University postpones Ayers event

Christina Chaey

UPDATE 11:19 a.m. WednesdayDue to security and preparedness concerns, university administrators have told the Muslim-cultural Student Association to postpone Thursday’s event at Cahn Auditorium featuring former Weather Underground member William Ayers, an McSA leader said Tuesday night.

Read the full story here.

After a controversial last-minute decision, the Muslim-cultural Student Association plans to bring former Weather Underground member William Ayers as its 2008 fall speaker Thursday at Cahn Auditorium, said Weinberg junior Dana Shabeeb, McSA co-president.

The selection continues the recent trend of student groups bringing figures to campus who have been lightning rods for criticism, including a For Members Only speech by the Rev. Jeremiah Wright, Jr. that Ayers attended as a VIP.

Ayers will be speaking with his wife, Bernardine Dohrn, a professor in the School of Law; and Imam Zaid Shakir, a black Muslim scholar. A&O Productions, Alianza, Asian Pacific American Coalition, South Asian Student Alliance and FMO have co-endorsed the event, called “Peaceful Progress: A Discourse on Affecting Change,” Shabeeb said.

Ayers, a University of Illinois-Chicago professor and Hyde Park neighbor of President-elect Barack Obama, was a point of controversy during the 2008 presidential campaign. Republicans sought to tie the Democrat to Ayers’ and Dohrn’s membership in the Weather Underground. Some of the members of the ’60s radical group were convicted of bombing federal buildings, including the Pentagon and Capitol Hill. Charges were filed against the two, but were dropped on a technicality.

Shakir, a scholar who has spoken at national Muslim events, is a former member of the U.S. Air Force and the co-founder of Masjid al-Islam, a Connecticut-based grassroots effort to provide Islamic religious and educational counsel.

“(Ayers and Dohrn) are going to present an interesting perspective,” Shabeeb said. “They went down an active path of violence, but they’re not conducting acts of violence now. They think that violence is not right in this current political climate. So we can learn from their perspective.”

The speakers aren’t voicing the opinions of McSA, although Ayers’ and Dohrn’s past actions should not prevent them from being allowed to speak to students, she said.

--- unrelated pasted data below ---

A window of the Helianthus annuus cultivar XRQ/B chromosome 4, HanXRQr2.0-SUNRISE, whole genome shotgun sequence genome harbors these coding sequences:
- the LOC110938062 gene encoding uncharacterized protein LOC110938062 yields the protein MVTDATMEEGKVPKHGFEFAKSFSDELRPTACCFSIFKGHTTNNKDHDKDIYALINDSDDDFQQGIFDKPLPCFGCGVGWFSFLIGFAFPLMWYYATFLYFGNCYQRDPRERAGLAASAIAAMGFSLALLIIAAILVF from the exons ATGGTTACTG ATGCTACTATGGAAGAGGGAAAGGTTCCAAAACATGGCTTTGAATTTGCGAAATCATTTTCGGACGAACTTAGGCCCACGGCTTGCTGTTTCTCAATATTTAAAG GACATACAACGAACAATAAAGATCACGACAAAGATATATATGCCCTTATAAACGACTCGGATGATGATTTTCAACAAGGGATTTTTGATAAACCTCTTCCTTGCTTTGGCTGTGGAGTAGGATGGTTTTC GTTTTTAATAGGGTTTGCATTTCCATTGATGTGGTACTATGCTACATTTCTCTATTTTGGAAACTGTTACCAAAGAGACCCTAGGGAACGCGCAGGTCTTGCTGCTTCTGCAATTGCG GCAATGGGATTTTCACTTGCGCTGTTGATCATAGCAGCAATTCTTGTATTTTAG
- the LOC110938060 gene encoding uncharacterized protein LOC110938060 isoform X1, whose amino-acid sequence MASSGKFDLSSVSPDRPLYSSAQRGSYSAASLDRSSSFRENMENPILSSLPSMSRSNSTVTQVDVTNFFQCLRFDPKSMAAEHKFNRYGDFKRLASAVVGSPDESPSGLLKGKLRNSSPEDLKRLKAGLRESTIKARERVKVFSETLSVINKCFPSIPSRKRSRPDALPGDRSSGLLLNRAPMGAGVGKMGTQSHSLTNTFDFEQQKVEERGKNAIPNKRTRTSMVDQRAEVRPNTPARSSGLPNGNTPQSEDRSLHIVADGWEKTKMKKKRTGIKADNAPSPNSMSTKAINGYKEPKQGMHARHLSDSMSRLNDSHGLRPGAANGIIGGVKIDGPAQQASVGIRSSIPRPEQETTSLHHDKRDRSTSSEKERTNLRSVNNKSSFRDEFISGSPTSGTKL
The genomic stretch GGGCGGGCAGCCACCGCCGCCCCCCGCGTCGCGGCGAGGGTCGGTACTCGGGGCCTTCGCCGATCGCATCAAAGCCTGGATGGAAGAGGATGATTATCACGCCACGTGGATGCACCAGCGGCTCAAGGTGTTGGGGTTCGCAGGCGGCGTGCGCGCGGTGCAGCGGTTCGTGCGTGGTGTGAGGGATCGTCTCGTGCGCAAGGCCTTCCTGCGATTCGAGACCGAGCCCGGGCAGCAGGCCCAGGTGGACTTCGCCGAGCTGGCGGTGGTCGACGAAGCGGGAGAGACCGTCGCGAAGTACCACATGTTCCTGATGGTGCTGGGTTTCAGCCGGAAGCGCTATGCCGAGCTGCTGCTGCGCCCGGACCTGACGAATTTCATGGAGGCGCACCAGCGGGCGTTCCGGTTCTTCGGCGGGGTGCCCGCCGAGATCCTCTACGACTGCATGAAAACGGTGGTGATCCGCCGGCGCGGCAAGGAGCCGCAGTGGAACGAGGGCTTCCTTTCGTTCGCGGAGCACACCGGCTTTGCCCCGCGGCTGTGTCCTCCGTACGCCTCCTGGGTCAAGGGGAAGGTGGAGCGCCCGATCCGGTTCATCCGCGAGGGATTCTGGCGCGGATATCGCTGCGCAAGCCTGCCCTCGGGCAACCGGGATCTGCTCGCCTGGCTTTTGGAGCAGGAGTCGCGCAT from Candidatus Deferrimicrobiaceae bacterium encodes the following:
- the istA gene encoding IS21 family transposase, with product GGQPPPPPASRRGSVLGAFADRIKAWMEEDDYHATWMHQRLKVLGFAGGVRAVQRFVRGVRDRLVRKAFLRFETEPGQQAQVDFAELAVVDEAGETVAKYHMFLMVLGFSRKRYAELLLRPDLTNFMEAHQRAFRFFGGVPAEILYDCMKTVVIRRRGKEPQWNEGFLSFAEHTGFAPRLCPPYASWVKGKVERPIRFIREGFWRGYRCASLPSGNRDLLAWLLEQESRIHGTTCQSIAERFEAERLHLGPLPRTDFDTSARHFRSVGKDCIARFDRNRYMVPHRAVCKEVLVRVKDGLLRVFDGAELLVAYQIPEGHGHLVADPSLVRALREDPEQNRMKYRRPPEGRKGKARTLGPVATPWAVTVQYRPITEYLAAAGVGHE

“One of our main goals is to continue this discussion on social and political activism,” Shabeeb said. “Hopefully NU and McSA understand that.”

But some McSA members have expressed concerns about the implications of the group’s association with Ayers, especially in light of a Nov. 11 speech on campus by conservative pundit David Horowitz, Shabeeb said.

The College Republicans’ fall speaker “accused Muslim students of being terrorists,” Shabeeb said.

“There are people who are afraid,” she said. “I think a lot of McSA members were worried about how it would be perceived by the audience and how that connection would be perceived, so we’ve had a lot of meetings in the past few weeks discussing that.”

According to a member of McSA, one of those meetings involved a serious debate over whether the student group should uninvite Ayers. The group ultimately decided to stick with their scheduled fall speaker, but by a slim majority, the member said.

“The hope would have been that we either would just not have had the speaker or to just find a professor at NU,” that member said. “Student groups feel pressured to invite controversial speakers rather than invite speakers who will speak in a meaningful way.”

Members of the McSA executive board have been instructed not to comment on the event, said group secretary Noreen Nasir.

McSA started discussing possibilities for their fall speaker event in mid-October, a somewhat late time frame, Shabeeb said. The group originally planned to ask a Muslim scholar to speak, but recently started discussing the possibility of bringing Ayers.

Tedd Vanadilok, director of Asian/Asian-American Student Affairs, said in an e-mail he first heard McSA was interested in bringing Ayers to campus two weeks ago. He said this was “not the ideal process” because the Student Organization Finance Office needs time to process the contracts, leaving the group little time to advertise.

Even though the contracts haven’t been finalized, McSA has already created a Facebook page for the event and invited more than 1,000 people.

McSA co-president Mustafa Rahman said the group may have acted a little too fast in creating the page, but thought it would be all right because they already had a signature from Dohrn. The group has decided to suspend advertisement until they receive final confirmation from all three speakers, Rahman said.

According to the associate director of the Center for Student Involvement, Helen Wood, the event will be confirmed once the contracts are reviewed by Vice President for Student Affairs William Banis and NU’s General Counsel Thomas Cline, because of the size of the honorarium for all three speakers.

McSA received around $21,000 for a fall speaker from Associated Student Government. According to Shabeeb, the full amount would be used for the speeches.

“The contract is more than my signing limit,” Wood said.

Free tickets should be available through the Norris Box Office sometime Tuesday, Shabeeb said.

The limit will be three tickets per WildCARD and one WildCARD per person. An additional 300 tickets will be reserved for sale at the door.

[email protected]